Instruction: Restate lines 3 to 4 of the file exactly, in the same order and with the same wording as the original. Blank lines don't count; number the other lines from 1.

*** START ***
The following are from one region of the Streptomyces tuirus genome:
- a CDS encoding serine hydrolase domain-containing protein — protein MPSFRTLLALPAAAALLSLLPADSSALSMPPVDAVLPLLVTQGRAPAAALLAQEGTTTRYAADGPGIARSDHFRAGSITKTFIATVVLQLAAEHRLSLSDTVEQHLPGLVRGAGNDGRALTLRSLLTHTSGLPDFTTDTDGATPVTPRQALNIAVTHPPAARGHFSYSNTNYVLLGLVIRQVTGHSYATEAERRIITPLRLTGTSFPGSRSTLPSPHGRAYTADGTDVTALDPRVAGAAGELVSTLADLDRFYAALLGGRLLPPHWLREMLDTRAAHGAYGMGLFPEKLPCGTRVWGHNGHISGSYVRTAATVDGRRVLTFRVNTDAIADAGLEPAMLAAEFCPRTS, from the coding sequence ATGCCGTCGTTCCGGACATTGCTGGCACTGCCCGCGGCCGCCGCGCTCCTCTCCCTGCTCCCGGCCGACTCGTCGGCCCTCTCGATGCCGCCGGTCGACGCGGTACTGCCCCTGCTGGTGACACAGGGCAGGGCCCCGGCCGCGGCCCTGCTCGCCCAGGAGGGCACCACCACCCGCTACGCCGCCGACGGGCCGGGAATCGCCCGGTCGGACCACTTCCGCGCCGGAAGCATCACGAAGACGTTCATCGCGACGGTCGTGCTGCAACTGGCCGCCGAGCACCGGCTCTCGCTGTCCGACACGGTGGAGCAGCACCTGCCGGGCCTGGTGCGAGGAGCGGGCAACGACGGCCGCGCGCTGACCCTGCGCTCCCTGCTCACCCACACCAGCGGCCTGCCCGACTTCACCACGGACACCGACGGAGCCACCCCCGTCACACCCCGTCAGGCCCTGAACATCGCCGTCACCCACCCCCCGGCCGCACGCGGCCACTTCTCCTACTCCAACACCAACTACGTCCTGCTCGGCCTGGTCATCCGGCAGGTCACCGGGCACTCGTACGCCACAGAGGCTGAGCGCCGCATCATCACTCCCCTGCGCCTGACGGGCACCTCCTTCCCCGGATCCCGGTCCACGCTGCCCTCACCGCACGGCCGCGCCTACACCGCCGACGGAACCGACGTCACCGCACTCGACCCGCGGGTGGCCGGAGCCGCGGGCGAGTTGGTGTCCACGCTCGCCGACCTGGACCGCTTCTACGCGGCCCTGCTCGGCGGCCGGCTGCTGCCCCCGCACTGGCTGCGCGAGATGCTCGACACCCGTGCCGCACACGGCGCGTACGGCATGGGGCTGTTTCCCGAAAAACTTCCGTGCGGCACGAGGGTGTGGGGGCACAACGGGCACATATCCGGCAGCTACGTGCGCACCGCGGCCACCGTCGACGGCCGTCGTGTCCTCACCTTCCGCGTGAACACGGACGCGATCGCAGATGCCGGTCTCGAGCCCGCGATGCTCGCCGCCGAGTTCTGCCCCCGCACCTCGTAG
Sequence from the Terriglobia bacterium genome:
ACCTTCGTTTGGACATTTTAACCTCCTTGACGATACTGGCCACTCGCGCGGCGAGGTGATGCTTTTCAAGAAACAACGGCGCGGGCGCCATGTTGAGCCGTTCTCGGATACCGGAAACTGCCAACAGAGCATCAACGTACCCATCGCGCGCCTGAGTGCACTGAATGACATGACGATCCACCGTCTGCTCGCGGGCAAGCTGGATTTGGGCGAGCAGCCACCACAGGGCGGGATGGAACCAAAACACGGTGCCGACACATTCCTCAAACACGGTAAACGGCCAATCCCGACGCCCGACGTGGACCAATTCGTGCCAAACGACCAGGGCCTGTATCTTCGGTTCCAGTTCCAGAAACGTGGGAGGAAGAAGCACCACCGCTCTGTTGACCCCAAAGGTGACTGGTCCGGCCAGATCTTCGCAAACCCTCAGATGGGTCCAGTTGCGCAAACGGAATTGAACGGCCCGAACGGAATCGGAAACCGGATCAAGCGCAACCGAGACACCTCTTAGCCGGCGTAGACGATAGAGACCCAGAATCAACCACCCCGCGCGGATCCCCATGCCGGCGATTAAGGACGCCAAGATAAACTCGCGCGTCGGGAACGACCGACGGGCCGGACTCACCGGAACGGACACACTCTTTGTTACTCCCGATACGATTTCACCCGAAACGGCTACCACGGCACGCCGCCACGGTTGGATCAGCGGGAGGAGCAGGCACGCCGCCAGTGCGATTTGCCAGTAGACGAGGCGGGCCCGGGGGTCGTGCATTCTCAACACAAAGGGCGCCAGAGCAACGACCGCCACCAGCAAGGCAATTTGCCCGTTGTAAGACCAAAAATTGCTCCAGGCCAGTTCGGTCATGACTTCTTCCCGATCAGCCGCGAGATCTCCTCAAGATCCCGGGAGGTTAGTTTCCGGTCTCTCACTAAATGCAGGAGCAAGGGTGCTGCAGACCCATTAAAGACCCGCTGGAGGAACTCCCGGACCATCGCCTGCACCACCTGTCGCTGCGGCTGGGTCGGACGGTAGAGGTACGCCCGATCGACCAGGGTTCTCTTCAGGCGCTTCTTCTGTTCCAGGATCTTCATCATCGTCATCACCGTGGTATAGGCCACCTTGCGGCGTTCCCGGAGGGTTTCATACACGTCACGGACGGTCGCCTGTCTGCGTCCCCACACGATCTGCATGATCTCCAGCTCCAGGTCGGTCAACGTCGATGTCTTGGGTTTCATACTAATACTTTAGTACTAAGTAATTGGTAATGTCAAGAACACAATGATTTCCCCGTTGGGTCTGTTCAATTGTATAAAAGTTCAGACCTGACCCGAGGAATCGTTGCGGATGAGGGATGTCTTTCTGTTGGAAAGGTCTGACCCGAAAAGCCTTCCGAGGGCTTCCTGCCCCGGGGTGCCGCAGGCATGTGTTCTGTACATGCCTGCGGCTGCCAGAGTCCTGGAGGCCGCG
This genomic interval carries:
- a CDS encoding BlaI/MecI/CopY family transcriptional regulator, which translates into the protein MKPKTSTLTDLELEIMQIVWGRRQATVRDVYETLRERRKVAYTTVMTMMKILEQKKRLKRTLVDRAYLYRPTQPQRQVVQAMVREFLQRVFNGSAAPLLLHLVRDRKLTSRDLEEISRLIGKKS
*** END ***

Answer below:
Sequence from the Terriglobia bacterium genome:
ACCTTCGTTTGGACATTTTAACCTCCTTGACGATACTGGCCACTCGCGCGGCGAGGTGATGCTTTTCAAGAAACAACGGCGCGGGCGCCATGTTGAGCCGTTCTCGGATACCGGAAACTGCCAACAGAGCATCAACGTACCCATCGCGCGCCTGAGTGCACTGAATGACATGACGATCCACCGTCTGCTCGCGGGCAAGCTGGATTTGGGCGAGCAGCCACCACAGGGCGGGATGGAACCAAAACACGGTGCCGACACATTCCTCAAACACGGTAAACGGCCAATCCCGACGCCCGACGTGGACCAATTCGTGCCAAACGACCAGGGCCTGTATCTTCGGTTCCAGTTCCAGAAACGTGGGAGGAAGAAGCACCACCGCTCTGTTGACCCCAAAGGTGACTGGTCCGGCCAGATCTTCGCAAACCCTCAGATGGGTCCAGTTGCGCAAACGGAATTGAACGGCCCGAACGGAATCGGAAACCGGATCAAGCGCAACCGAGACACCTCTTAGCCGGCGTAGACGATAGAGACCCAGAATCAACCACCCCGCGCGGATCCCCATGCCGGCGATTAAGGACGCCAAGATAAACTCGCGCGTCGGGAACGACCGACGGGCCGGACTCACCGGAACGGACACACTCTTTGTTACTCCCGATACGATTTCACCCGAAACGGCTACCACGGCACGCCGCCACGGTTGGATCAGCGGGAGGAGCAGGCACGCCGCCAGTGCGATTTGCCAGTAGACGAGGCGGGCCCGGGGGTCGTGCATTCTCAACACAAAGGGCGCCAGAGCAACGACCGCCACCAGCAAGGCAATTTGCCCGTTGTAAGACCAAAAATTGCTCCAGGCCAGTTCGGTCATGACTTCTTCCCGATCAGCCGCGAGATCTCCTCAAGATCCCGGGAGGTTAGTTTCCGGTCTCTCACTAAATGCAGGAGCAAGGGTGCTGCAGACCCATTAAAGACCCGCTGGAGGAACTCCCGGACCATCGCCTGCACCACCTGTCGCTGCGGCTGGGTCGGACGGTAGAGGTACGCCCGATCGACCAGGGTTCTCTTCAGGCGCTTCTTCTGTTCCAGGATCTTCATCATCGTCATCACCGTGGTATAGGCCACCTTGCGGCGTTCCCGGAGGGTTTCATACACGTCACGGACGGTCGCCTGTCTGCGTCCCCACACGATCTGCATGATCTCCAGCTCCAGGTCGGTCAACGTCGATGTCTTGGGTTTCATACTAATACTTTAGTACTAAGTAATTGGTAATGTCAAGAACACAATGATTTCCCCGTTGGGTCTGTTCAATTGTATAAAAGTTCAGACCTGACCCGAGGAATCGTTGCGGATGAGGGATGTCTTTCTGTTGGAAAGGTCTGACCCGAAAAGCCTTCCGAGGGCTTCCTGCCCCGGGGTGCCGCAGGCATGTGTTCTGTACATGCCTGCGGCTGCCAGAGTCCTGGAGGCCGCG